Gardening offers seniors mental, physical health benefits

While some people might assume the only benefits of gardening come in the form of tomatoes and peppers, experts say it may actually help seniors enjoy independence later in life. The constant activity that comes along with gardening can help prevent injury, but physical therapists recommend seniors take some steps beforehand to make sure they get the most out of the popular hobby, the Staten Island Advance reports.

The most important thing to remember is to treat gardening like a sport. While certainly not as strenuous as running or biking, older adults can still benefit from warming up before a session in the garden. Even if it's just a walk around the neighborhood or some light stretching, limbering up beforehand can be a good idea.

Gardening itself can help prevent injury, physical therapists say. Specifically, it can offer an increase in mobility and flexibility, something which can help older adults maintain their independence.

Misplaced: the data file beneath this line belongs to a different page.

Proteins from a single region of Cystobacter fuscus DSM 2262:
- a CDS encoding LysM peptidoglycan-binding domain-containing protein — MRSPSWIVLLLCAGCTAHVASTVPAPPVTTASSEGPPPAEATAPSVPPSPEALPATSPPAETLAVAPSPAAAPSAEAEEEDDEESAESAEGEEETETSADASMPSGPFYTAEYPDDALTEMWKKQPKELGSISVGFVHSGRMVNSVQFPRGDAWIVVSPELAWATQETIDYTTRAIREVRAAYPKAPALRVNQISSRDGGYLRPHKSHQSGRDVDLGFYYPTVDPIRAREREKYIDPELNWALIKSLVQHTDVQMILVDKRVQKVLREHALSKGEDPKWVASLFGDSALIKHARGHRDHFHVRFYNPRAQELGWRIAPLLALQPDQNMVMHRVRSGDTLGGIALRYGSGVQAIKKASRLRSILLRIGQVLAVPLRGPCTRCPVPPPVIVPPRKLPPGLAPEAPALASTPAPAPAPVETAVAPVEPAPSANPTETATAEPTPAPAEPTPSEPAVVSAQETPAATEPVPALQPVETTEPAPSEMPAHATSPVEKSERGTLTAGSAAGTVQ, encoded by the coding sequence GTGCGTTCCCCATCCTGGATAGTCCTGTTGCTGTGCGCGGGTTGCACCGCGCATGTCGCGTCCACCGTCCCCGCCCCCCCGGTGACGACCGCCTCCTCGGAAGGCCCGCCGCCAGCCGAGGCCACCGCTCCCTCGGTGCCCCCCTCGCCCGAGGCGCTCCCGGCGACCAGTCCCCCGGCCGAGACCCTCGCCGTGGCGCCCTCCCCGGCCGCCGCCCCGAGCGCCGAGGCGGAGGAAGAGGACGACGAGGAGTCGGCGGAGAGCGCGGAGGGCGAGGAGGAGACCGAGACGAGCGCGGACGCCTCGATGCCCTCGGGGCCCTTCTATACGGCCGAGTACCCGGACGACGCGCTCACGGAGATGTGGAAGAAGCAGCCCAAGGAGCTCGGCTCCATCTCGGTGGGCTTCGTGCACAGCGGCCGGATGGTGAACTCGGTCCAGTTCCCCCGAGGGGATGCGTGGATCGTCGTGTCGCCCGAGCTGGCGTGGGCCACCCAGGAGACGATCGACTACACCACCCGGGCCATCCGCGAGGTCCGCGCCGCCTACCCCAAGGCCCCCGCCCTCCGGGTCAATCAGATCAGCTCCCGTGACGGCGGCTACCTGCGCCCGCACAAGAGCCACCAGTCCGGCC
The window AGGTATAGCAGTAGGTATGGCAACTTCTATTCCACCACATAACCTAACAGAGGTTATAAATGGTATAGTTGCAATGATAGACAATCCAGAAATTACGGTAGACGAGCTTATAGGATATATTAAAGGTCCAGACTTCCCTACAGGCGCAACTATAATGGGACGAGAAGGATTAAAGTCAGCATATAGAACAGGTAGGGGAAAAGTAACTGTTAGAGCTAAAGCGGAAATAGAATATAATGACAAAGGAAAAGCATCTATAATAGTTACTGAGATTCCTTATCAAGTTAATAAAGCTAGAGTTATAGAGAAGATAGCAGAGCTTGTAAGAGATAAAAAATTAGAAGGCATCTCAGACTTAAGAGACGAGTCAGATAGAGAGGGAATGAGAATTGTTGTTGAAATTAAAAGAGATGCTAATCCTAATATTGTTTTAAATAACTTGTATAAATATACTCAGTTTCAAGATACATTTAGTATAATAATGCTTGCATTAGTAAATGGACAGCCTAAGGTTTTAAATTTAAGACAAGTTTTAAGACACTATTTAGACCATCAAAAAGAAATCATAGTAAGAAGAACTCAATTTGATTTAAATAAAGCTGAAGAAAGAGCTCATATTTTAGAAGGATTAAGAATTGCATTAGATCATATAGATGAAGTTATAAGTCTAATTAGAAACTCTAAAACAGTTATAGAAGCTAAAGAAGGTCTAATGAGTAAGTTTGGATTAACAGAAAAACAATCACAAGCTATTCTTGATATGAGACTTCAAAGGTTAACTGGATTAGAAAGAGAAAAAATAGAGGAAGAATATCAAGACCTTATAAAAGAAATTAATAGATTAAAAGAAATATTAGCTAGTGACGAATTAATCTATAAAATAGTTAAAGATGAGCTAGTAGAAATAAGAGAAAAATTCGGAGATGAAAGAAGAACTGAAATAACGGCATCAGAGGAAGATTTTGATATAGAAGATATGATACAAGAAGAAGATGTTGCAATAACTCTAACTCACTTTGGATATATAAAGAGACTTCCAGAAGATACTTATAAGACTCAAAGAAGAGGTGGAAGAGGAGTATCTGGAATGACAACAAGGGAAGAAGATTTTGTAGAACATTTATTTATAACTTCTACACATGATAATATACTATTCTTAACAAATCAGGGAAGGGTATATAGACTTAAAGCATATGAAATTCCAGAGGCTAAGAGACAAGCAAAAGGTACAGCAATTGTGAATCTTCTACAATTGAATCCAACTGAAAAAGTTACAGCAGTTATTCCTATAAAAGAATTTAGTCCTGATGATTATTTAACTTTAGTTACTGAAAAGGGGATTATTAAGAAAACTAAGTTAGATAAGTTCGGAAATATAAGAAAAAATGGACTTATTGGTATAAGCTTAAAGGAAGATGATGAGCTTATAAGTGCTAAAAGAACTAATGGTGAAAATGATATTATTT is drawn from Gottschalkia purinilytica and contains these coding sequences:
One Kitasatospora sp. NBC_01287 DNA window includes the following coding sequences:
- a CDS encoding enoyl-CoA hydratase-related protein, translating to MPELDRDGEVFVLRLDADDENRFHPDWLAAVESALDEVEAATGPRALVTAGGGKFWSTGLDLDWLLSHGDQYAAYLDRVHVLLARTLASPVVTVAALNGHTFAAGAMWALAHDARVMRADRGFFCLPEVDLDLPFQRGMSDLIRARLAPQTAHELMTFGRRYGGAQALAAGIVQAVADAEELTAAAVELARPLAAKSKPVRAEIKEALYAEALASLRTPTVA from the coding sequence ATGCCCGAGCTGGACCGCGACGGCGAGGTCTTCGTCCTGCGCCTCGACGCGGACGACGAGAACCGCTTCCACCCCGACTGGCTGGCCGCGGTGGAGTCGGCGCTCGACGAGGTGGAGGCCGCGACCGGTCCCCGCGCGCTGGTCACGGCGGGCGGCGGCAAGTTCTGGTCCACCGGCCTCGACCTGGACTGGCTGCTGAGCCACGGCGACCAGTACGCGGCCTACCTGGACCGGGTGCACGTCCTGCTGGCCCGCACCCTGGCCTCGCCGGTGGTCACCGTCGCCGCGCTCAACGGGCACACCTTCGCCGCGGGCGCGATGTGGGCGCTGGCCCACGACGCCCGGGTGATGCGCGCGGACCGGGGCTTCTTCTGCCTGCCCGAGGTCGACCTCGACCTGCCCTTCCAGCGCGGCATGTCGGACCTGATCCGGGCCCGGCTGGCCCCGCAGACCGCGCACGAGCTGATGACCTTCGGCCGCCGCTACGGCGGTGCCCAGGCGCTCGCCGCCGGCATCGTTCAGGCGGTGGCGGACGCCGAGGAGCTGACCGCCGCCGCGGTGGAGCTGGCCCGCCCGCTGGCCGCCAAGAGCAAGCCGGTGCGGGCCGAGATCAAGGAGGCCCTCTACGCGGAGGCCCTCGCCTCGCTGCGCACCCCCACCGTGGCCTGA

"You have to do whatever you can - corrective exercises and movements so you can do what you want for as long as you want to do it," physical therapist Joe Saraceno told the newspaper. "Now is the best time for anyone whether they are 70, 80, 40 or 30."

While gardening may help seniors reduce injury, the hobby also has some substantial mental health benefits. Perhaps most significantly, it can help ease stress and anxiety and boost mood. The findings come from a study performed by researchers at Leiden University and Wageningen University and Research Center and pointed out that as little as 30 minutes of gardening decreased the stress hormone cortisol and restored study participants' mood.

Seniors' mental health is a concern among many caregivers. According to the National Alliance of Mental Illness, depression impacts as many as 6.5 million adults over 65.